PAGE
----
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Swart, Gert - VM - Istine Swart


The Isandlwana Monument by Gert Swart 

  The Isandlwana Monument
by Istine Swart
In the early 1990s when Nelson Mandela was released and radical change was inevitable in the RSA, many were becoming aware of the indefensible bias of the history of the country in general and how this was reflected in our monuments in particular. The Isandlwana battlefield was a telling example: the fact that memorials to British soldiers had been erected on the site, but nothing existed there to commemorate the Zulu warriors who won a decisive victory over the British in 1879 was embarrassing.
Gert had previously made a small bronze sculpture for the KwaZulu Monuments Council to commemorate an anniversary of the battle of Isandlwana. The sculpture portrays King Cetswayo not as a gloating victor, but as the monarch who, lamenting the many lives lost in the battle said, “Alas, a spear has been thrust into the belly of the Nation”. Gert was approached by the same council, now called Amafa, to design and make a monument to honour the fallen Zulu warriors, to be unveiled on the 120th anniversary of the battle. The commissioning body initially requested a frieze of traditional fearsome warriors brandishing spears.  As in the case of the earlier commemorative sculpture, Gert felt that the monument should not glorify war and that the imagery should accord with the climate of change in the country and should speak of a new way of engaging the future. 
The “isiqu” or necklace of valour seemed an appropriate symbol: deserving Zulu warriors were permitted to wear a necklace which they generally carved themselves. Thus the main feature of the monument came to be a bronze necklace that evokes the powerful image of a warrior of exceptional bravery laying down his weapons to engage in a cathartic task of some intricacy requiring different skills and a reflective attitude.
For aesthetic purposes, the stylized necklace differs from the traditional ones by the use of  uncharacteristically ornate beads and the introduction of lions claws that were reserved for royalty and officials of high rank. Thorn-like spikes were included to give energy to the low-lying sculpture and because some warriors included thorns with blunted tips in their necklaces. The necklace is mounted on a circular base that symbolizes unity and is reminiscent of Zulu kraals and huts.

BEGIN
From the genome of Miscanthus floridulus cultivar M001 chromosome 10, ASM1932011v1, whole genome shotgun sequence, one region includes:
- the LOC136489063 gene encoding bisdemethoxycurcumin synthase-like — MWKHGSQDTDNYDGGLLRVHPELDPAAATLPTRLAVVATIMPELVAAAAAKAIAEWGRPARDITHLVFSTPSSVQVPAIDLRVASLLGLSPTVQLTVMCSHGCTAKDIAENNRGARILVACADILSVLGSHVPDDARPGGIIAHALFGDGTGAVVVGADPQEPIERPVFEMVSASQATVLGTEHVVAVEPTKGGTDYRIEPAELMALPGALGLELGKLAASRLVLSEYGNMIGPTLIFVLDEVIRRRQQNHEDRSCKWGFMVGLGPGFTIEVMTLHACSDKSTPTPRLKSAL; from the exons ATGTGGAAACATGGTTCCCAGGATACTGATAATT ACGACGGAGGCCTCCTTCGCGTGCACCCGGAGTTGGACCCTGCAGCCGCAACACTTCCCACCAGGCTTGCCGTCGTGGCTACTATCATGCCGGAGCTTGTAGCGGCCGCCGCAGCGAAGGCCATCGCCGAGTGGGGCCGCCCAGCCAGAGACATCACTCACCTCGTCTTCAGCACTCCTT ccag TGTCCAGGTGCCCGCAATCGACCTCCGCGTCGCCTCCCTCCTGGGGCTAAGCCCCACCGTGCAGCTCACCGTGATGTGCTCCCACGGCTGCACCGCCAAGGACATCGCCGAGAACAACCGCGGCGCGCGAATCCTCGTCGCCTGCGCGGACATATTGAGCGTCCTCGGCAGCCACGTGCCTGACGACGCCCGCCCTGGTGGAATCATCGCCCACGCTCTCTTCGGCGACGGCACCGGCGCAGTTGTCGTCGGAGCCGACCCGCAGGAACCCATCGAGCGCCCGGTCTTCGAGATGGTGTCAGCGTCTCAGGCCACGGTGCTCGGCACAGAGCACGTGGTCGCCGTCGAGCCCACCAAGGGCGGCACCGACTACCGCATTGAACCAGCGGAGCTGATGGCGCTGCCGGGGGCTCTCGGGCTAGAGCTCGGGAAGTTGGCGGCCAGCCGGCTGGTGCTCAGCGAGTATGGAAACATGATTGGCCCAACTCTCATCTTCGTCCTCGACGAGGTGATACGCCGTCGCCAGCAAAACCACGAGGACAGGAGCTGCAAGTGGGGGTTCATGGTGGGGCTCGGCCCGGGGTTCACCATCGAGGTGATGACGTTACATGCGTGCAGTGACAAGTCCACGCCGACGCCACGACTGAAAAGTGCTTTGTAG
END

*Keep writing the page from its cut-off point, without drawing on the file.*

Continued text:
Set into the stone-clad perimeter wall of the base there are four unique bronze headrests representing the four Zulu regiments deployed in the battle. These headrests, with their obvious connotation of rest, reinforce the theme of the cessation of violence. As symbols of the departed warriors and of contemplation, sleep and the dream-world, the headrests honour the ancestors who play an important role in Zulu culture. It is customary for the souls of departed Zulus to be ceremonially “swept” to their appropriate resting places with branches of a specific type of thorn tree, a specimen of which was planted near the monument.
The monument is carefully positioned on the battlefield so that it blends in with the rocky strata of the sphinx-like Isandlwana hill. Moreover, the placement of the necklace on its concrete platform simulates the movement of the regiments who attacked in the traditional “buffalo head” formation. The group of claws at the top of the stairs in the base signify the “head” or “chest” part of the formation, the main body of the warriors. The warriors in the left “horn” were engaged in heavy combat at the base of the hill.  This is depicted by the inward curve of the left-hand section of the necklace. The right-hand section of the necklace opens out towards the hill, echoing the movement of the right “horn” of the warriors around it to outflank the British soldiers retreating to Rorke’s Drift.
When mounting the steps the visitor is confronted with the claws that elicit acknowledgement of the dignity of the Zulu nation that was robbed of its sovereignty by the British invaders. The visitor is able to walk along the left-hand perimeter of the base and into the centre of the monument. Here, encircled by the advancing troops, he or she is invited to identify with the slain warriors and to contemplate the tragedy and futility of war.
Istine Swart, Gert Swart's wife, has worked with him on a number of sculpture projects and is currently lecturing Mathematics at the University of KwaZulu -Natal, RSA.
Further comments by Gert Swart:
I was born 7 years after the end of WW2 in a country fraught with its own history of conflict and underlying tensions. For those, like me, who did not experience the horrors of war first-hand, it is hard to imagine the scale of such wanton death and destruction. While the atrocities directed at the majority of my fellow South Africans may differ from those experienced in a world at war, their plight and pain has informed much of my sculptural expression.
For the past 20 years, I have lived and worked as a sculptor in Pietermaritzburg in a country once despised by the rest of the world for its heinous racial policies. In my lifetime I have, however, witnessed a country crippled by a despotic minority transformed into a democratic dispensation – a rainbow nation – made possible by the magnanimity of those who suffered so much: a willingness to extend an olive branch to their persecutors.
Photo 2 by James Mitchell
ArtWay Visual Meditation may 2, 2010